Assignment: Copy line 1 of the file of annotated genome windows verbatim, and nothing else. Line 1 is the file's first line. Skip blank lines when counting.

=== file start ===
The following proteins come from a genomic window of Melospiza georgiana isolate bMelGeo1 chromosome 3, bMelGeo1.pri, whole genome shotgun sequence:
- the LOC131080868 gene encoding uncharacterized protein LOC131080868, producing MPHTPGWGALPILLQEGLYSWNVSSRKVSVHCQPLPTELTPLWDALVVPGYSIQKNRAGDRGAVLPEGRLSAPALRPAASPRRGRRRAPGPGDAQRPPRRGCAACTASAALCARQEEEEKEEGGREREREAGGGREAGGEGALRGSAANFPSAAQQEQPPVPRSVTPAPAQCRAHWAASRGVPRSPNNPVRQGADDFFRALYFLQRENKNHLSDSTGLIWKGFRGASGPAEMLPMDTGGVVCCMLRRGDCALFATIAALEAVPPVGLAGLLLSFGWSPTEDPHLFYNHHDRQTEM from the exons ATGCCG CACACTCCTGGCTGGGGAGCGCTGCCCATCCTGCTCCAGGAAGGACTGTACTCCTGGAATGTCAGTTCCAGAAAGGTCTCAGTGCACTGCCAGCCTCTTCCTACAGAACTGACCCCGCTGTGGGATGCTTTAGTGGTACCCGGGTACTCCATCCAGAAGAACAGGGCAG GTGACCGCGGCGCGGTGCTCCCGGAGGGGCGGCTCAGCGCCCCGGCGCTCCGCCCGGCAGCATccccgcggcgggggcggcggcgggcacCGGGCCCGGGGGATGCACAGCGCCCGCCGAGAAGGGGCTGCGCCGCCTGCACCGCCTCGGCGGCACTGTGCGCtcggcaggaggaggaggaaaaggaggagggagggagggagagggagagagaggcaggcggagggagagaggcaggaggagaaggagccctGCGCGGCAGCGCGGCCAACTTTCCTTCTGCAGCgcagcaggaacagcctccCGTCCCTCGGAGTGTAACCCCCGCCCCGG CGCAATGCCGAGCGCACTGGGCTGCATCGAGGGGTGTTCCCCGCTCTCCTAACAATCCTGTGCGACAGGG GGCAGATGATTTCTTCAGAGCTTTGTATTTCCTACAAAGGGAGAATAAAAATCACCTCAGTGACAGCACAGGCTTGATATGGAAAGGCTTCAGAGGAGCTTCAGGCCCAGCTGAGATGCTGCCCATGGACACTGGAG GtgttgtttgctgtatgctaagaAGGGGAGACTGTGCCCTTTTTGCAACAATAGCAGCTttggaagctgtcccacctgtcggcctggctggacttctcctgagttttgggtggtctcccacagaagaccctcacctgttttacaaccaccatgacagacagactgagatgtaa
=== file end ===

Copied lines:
The following proteins come from a genomic window of Melospiza georgiana isolate bMelGeo1 chromosome 3, bMelGeo1.pri, whole genome shotgun sequence: